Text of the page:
Relationships among leaf flammability attributes and identifying low-leaf-flammability species at the wildland-urban interface

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Journal Article
International Journal of Wildland Fire, 2019, 28 (4), pp. 295 - 297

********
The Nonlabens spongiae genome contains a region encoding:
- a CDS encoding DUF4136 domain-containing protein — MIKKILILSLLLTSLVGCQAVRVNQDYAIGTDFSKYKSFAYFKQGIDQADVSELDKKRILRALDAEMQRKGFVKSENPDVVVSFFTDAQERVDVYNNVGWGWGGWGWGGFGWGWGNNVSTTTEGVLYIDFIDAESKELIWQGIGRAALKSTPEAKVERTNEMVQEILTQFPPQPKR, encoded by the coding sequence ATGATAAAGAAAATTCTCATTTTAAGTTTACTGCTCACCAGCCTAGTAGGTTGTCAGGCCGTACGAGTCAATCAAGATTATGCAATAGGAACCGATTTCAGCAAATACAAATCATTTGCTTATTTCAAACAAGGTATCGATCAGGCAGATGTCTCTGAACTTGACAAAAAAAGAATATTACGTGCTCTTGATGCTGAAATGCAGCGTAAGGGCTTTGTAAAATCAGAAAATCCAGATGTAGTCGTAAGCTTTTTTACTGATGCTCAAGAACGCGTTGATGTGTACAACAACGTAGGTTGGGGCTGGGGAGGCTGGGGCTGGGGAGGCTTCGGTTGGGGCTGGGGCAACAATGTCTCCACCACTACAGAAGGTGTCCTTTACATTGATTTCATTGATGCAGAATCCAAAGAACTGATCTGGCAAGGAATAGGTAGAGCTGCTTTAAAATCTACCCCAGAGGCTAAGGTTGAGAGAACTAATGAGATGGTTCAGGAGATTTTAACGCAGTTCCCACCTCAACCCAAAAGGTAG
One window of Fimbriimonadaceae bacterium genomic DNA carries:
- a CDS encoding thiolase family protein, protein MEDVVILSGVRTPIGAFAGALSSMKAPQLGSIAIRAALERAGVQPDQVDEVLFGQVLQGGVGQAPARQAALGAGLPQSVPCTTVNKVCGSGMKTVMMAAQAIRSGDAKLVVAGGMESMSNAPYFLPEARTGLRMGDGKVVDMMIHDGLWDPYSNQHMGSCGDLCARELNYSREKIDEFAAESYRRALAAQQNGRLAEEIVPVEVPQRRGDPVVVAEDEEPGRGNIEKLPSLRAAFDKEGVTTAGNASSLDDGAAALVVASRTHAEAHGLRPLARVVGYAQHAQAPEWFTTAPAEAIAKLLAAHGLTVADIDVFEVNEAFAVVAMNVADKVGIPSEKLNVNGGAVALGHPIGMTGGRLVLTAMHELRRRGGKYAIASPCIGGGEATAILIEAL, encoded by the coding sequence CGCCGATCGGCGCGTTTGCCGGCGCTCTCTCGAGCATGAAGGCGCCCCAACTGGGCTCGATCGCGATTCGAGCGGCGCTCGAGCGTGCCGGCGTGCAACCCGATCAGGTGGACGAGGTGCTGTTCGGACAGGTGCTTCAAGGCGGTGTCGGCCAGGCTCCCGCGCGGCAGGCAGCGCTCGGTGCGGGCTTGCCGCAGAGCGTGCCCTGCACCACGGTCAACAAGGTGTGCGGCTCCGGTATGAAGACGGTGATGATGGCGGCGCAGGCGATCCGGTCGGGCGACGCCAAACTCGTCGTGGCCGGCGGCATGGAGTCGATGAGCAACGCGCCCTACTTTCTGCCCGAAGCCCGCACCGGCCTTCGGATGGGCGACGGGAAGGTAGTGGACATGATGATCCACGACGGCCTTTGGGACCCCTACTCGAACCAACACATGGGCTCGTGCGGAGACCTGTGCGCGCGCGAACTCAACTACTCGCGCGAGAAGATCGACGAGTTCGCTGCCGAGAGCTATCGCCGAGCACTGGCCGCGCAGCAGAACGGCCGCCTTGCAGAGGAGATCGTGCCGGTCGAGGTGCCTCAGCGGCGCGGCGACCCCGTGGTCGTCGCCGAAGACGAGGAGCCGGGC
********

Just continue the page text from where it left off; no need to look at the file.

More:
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© 2019 IAWF. Leaf flammability is a multidimensional plant functional trait with emerging importance for wildfire risk management. Understanding relationships among leaf flammability attributes not only provides information about the properties of leaves as fuels in the wildland-urban interface (WUI), it can also offer an effective way to identify low-leaf-flammability species. We examined relationships between leaf ignitibility, sustainability and combustibility among 60 plant species of the WUI of eastern Australia. We found that leaf ignitibility and sustainability worked in opposition to each other as dimensions of flammability. Species with leaves that were slow to ignite were those with leaves that sustained burning for the longest, whereas species with leaves that were fast to ignite had leaves that burned for the shortest periods of time. Low leaf combustibility was related to short leaf burning sustainability but not to ignitibility. We created an overall leaf flammability index (OLFI) to rank species on emergent properties of ignitibility, sustainability and combustibility attributes in combination. We found that low-leaf-flammability species with low OLFI values had small leaf area, high leaf mass per area and high leaf water content. Our findings have implications for species selection for green firebreaks in the WUI.
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